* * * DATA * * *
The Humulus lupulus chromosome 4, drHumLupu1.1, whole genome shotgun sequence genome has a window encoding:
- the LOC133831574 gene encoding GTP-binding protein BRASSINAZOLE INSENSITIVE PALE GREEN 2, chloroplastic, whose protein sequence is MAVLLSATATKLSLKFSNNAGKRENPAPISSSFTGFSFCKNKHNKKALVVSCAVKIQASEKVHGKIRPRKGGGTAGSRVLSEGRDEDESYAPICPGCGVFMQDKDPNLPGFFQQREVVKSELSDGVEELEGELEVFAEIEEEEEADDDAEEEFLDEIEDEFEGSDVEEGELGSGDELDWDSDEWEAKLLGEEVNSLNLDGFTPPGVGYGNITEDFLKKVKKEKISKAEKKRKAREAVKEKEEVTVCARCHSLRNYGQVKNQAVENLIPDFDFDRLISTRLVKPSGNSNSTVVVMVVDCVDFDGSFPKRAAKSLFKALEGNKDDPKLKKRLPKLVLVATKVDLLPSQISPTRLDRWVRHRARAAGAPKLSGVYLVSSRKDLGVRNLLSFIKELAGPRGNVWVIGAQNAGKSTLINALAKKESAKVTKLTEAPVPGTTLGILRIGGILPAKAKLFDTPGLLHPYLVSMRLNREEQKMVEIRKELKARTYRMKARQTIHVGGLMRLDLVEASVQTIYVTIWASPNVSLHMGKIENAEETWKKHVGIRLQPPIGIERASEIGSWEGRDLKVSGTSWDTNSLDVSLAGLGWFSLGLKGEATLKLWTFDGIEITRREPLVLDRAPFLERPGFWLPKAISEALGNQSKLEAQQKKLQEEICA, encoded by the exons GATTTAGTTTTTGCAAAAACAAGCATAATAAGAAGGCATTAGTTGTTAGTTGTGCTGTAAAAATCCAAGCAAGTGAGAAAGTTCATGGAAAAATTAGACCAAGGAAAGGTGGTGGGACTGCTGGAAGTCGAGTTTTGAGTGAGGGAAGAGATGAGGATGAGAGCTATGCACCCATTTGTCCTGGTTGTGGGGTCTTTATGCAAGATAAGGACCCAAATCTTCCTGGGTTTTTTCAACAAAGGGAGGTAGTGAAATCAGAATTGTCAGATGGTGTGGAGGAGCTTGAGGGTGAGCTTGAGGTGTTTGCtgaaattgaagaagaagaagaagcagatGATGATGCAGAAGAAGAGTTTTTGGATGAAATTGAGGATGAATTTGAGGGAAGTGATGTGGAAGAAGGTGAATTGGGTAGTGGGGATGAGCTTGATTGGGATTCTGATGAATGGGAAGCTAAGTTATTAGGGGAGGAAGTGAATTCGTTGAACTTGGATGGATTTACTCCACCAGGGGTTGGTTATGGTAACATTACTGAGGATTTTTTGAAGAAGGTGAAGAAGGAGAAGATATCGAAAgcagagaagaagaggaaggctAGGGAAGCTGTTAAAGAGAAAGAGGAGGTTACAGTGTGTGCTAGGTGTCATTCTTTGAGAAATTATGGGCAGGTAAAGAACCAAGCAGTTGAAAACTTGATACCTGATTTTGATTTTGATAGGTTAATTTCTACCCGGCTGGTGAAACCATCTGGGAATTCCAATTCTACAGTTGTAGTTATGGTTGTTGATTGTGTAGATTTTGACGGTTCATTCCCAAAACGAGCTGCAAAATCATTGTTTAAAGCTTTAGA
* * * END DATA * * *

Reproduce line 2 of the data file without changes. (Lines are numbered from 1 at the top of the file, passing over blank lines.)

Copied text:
- the LOC133831574 gene encoding GTP-binding protein BRASSINAZOLE INSENSITIVE PALE GREEN 2, chloroplastic, whose protein sequence is MAVLLSATATKLSLKFSNNAGKRENPAPISSSFTGFSFCKNKHNKKALVVSCAVKIQASEKVHGKIRPRKGGGTAGSRVLSEGRDEDESYAPICPGCGVFMQDKDPNLPGFFQQREVVKSELSDGVEELEGELEVFAEIEEEEEADDDAEEEFLDEIEDEFEGSDVEEGELGSGDELDWDSDEWEAKLLGEEVNSLNLDGFTPPGVGYGNITEDFLKKVKKEKISKAEKKRKAREAVKEKEEVTVCARCHSLRNYGQVKNQAVENLIPDFDFDRLISTRLVKPSGNSNSTVVVMVVDCVDFDGSFPKRAAKSLFKALEGNKDDPKLKKRLPKLVLVATKVDLLPSQISPTRLDRWVRHRARAAGAPKLSGVYLVSSRKDLGVRNLLSFIKELAGPRGNVWVIGAQNAGKSTLINALAKKESAKVTKLTEAPVPGTTLGILRIGGILPAKAKLFDTPGLLHPYLVSMRLNREEQKMVEIRKELKARTYRMKARQTIHVGGLMRLDLVEASVQTIYVTIWASPNVSLHMGKIENAEETWKKHVGIRLQPPIGIERASEIGSWEGRDLKVSGTSWDTNSLDVSLAGLGWFSLGLKGEATLKLWTFDGIEITRREPLVLDRAPFLERPGFWLPKAISEALGNQSKLEAQQKKLQEEICA, encoded by the exons GATTTAGTTTTTGCAAAAACAAGCATAATAAGAAGGCATTAGTTGTTAGTTGTGCTGTAAAAATCCAAGCAAGTGAGAAAGTTCATGGAAAAATTAGACCAAGGAAAGGTGGTGGGACTGCTGGAAGTCGAGTTTTGAGTGAGGGAAGAGATGAGGATGAGAGCTATGCACCCATTTGTCCTGGTTGTGGGGTCTTTATGCAAGATAAGGACCCAAATCTTCCTGGGTTTTTTCAACAAAGGGAGGTAGTGAAATCAGAATTGTCAGATGGTGTGGAGGAGCTTGAGGGTGAGCTTGAGGTGTTTGCtgaaattgaagaagaagaagaagcagatGATGATGCAGAAGAAGAGTTTTTGGATGAAATTGAGGATGAATTTGAGGGAAGTGATGTGGAAGAAGGTGAATTGGGTAGTGGGGATGAGCTTGATTGGGATTCTGATGAATGGGAAGCTAAGTTATTAGGGGAGGAAGTGAATTCGTTGAACTTGGATGGATTTACTCCACCAGGGGTTGGTTATGGTAACATTACTGAGGATTTTTTGAAGAAGGTGAAGAAGGAGAAGATATCGAAAgcagagaagaagaggaaggctAGGGAAGCTGTTAAAGAGAAAGAGGAGGTTACAGTGTGTGCTAGGTGTCATTCTTTGAGAAATTATGGGCAGGTAAAGAACCAAGCAGTTGAAAACTTGATACCTGATTTTGATTTTGATAGGTTAATTTCTACCCGGCTGGTGAAACCATCTGGGAATTCCAATTCTACAGTTGTAGTTATGGTTGTTGATTGTGTAGATTTTGACGGTTCATTCCCAAAACGAGCTGCAAAATCATTGTTTAAAGCTTTAGA